Parameters: seq_of_seq – a sequence of real-valued sequences labels – a sequence of labels a sequence of uncertain real numbers

The sequences in seq_of_seq must all be the same length.

Defines uncertain numbers using the sample statistics from the data sequences, including the sample covariance.

The uncertain numbers returned are considered related, so that a degrees-of-freedom calculation can be performed even if there is correlation between them.

Example:

# From Appendix H2 in the GUM

>>> V = [5.007,4.994,5.005,4.990,4.999]
>>> I = [19.663E-3,19.639E-3,19.640E-3,19.685E-3,19.678E-3]
>>> phi = [1.0456,1.0438,1.0468,1.0428,1.0433]
>>> v,i,p = type_a.multi_estimate_real((V,I,phi),labels=('V','I','phi'))
>>> v
ureal(4.99899999999999967,0.00320936130717617944,4,label='V')
>>> i
ureal(0.019661000000000001392,9.47100839404133456689e-06,4,label='I')
>>> p
ureal(1.044459999999999944,0.0007520638270785368149,4,label='phi')

>>> r = v/i*cos(p)
>>> r
ureal(127.73216992810208,0.071071407396995398,4)

multi_estimate_complex(seq_of_seq, labels=None)

Return a sequence of related uncertain complex numbers

Parameters: seq_of_seq – a sequence of complex number sequences labels – a sequence of labels for the uncertain numbers a sequence of uncertain complex numbers

The sequences in seq_of_seq must all be the same length.

Defines uncertain numbers using the sample statistics, including the sample covariance.

The uncertain complex numbers returned are considered related, so they may be used in a degrees-of-freedom calculation even if there is correlation between them.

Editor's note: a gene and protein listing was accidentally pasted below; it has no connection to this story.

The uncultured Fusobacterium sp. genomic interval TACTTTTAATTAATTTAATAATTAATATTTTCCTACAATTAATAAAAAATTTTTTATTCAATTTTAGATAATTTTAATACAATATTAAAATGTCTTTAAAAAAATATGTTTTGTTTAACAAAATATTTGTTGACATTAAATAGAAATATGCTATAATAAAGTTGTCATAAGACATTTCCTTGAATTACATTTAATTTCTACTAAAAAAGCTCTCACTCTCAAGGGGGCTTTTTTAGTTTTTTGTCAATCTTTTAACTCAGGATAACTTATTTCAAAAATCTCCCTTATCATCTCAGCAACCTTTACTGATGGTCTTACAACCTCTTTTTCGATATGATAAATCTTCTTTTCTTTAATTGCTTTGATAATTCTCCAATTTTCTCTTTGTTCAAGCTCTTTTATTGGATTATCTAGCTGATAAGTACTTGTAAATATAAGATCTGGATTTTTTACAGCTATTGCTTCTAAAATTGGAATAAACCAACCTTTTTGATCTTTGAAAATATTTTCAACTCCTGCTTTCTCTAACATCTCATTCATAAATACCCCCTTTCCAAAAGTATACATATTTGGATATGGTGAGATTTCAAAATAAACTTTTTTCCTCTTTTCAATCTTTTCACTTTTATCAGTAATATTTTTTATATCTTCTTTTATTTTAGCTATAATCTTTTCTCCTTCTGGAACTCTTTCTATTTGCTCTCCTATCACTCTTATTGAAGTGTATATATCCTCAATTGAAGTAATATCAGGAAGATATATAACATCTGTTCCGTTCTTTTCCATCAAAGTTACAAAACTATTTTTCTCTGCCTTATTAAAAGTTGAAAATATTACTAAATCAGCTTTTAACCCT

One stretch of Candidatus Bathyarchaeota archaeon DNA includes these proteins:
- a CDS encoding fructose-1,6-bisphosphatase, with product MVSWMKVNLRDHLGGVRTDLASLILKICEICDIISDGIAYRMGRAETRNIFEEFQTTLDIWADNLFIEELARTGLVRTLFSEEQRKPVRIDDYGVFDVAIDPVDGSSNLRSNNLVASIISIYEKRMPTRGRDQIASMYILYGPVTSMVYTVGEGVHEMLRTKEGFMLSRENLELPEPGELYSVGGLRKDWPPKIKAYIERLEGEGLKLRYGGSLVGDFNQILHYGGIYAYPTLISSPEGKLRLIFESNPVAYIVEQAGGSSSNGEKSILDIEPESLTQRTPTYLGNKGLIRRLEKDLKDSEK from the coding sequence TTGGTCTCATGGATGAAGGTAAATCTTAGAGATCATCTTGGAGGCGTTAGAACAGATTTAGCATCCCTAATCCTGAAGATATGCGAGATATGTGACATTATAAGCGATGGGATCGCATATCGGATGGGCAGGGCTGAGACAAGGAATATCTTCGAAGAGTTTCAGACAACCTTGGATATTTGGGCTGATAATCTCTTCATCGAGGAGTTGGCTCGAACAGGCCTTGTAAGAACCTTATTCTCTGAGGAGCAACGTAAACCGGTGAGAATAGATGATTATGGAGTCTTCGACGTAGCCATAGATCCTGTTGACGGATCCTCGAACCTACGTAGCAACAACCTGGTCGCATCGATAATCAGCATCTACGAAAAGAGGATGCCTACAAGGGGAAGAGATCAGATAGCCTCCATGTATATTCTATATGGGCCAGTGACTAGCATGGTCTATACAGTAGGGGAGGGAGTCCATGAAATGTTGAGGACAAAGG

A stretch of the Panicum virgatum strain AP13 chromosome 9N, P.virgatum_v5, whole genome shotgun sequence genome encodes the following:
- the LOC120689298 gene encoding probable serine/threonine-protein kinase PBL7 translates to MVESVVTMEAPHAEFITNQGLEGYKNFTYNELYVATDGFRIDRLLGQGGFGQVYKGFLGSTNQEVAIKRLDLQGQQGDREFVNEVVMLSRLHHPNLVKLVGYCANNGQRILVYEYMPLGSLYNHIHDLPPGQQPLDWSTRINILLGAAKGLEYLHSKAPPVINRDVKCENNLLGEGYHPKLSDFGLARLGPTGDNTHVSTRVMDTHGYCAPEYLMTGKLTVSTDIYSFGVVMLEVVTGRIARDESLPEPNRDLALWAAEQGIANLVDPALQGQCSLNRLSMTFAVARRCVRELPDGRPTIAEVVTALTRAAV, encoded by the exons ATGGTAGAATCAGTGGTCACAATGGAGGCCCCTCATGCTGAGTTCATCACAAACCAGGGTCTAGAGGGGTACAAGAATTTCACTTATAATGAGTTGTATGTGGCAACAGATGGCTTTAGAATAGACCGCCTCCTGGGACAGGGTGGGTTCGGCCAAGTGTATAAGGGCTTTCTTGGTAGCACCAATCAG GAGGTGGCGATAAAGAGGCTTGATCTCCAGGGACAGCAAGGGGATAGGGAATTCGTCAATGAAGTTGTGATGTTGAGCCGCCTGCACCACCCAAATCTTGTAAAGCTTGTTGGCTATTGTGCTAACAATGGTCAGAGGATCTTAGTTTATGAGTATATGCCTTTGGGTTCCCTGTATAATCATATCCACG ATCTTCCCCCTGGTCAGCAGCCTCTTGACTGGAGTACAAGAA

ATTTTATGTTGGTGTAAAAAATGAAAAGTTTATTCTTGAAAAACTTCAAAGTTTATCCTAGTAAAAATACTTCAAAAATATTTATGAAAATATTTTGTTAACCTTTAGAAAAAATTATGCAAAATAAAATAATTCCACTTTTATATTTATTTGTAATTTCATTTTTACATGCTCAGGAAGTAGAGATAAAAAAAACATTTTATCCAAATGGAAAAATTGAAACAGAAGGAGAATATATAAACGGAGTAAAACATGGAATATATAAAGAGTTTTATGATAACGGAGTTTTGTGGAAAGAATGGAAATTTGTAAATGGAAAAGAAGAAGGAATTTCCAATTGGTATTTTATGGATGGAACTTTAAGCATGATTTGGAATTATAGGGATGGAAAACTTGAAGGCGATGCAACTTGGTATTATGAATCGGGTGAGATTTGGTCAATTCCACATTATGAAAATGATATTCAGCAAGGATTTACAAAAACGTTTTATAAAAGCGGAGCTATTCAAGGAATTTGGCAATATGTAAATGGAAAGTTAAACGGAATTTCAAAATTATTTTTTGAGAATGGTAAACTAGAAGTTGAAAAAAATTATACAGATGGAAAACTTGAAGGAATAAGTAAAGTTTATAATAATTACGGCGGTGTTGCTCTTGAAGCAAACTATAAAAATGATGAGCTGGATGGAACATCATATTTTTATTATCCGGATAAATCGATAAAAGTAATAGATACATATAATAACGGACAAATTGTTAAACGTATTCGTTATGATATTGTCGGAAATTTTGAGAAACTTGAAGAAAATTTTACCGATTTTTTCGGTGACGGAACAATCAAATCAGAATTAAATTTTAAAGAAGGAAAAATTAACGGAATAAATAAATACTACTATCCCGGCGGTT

Example:

# From Appendix H2 in the GUM

>>> I = [ complex(x) for x in (19.663E-3,19.639E-3,19.640E-3,19.685E-3,19.678E-3) ]
>>> V = [ complex(x) for x in (5.007,4.994,5.005,4.990,4.999)]
>>> P = [ complex(0,p) for p in (1.0456,1.0438,1.0468,1.0428,1.0433) ]

>>> v,i,p = type_a.multi_estimate_complex( (V,I,P) )

>>> get_correlation(v.real,i.real)
-0.355311219817512

>>> z = v/i*exp(p)
>>> z.real
ureal(127.73216992810208,0.071071407396995398,4)
>>> get_correlation(z.real,z.imag)
-0.5884297844235157

estimate_digitized(seq, delta, label=None, truncate=False)

Return an uncertain number for the mean of a sample of digitized data

Parameters: seq – a sequence of real numbers or uncertain real numbers delta – a real number for the digitization step size label – a label for the returned uncertain number truncate – if True, truncation is assumed

When an instrument rounds, or truncates, readings to a finite resolution delta, the uncertainty in an estimate of the mean of a sequence of readings depends on the amount of scatter in the data and on the number of points in the sample.